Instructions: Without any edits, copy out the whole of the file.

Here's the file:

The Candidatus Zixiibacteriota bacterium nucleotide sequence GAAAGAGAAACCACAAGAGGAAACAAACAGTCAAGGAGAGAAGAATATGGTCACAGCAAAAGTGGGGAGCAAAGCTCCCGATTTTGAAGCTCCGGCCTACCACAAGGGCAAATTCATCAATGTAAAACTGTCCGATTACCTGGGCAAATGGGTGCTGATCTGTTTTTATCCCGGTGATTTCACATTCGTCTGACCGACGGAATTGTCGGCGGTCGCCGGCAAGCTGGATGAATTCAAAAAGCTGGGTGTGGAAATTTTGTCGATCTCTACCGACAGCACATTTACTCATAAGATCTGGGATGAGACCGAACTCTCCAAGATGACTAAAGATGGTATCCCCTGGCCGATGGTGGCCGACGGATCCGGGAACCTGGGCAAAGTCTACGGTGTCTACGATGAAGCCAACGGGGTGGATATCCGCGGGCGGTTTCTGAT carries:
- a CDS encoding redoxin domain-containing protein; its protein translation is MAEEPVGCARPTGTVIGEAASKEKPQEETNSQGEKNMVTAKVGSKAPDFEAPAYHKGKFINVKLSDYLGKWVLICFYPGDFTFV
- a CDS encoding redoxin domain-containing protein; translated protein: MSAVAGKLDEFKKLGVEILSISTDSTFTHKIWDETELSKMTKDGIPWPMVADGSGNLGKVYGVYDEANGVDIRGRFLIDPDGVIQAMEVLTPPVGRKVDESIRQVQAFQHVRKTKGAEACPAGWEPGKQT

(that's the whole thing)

The Candidatus Zixiibacteriota bacterium nucleotide sequence GAAAGAGAAACCACAAGAGGAAACAAACAGTCAAGGAGAGAAGAATATGGTCACAGCAAAAGTGGGGAGCAAAGCTCCCGATTTTGAAGCTCCGGCCTACCACAAGGGCAAATTCATCAATGTAAAACTGTCCGATTACCTGGGCAAATGGGTGCTGATCTGTTTTTATCCCGGTGATTTCACATTCGTCTGACCGACGGAATTGTCGGCGGTCGCCGGCAAGCTGGATGAATTCAAAAAGCTGGGTGTGGAAATTTTGTCGATCTCTACCGACAGCACATTTACTCATAAGATCTGGGATGAGACCGAACTCTCCAAGATGACTAAAGATGGTATCCCCTGGCCGATGGTGGCCGACGGATCCGGGAACCTGGGCAAAGTCTACGGTGTCTACGATGAAGCCAACGGGGTGGATATCCGCGGGCGGTTTCTGAT carries:
- a CDS encoding redoxin domain-containing protein; its protein translation is MAEEPVGCARPTGTVIGEAASKEKPQEETNSQGEKNMVTAKVGSKAPDFEAPAYHKGKFINVKLSDYLGKWVLICFYPGDFTFV
- a CDS encoding redoxin domain-containing protein; translated protein: MSAVAGKLDEFKKLGVEILSISTDSTFTHKIWDETELSKMTKDGIPWPMVADGSGNLGKVYGVYDEANGVDIRGRFLIDPDGVIQAMEVLTPPVGRKVDESIRQVQAFQHVRKTKGAEACPAGWEPGKQT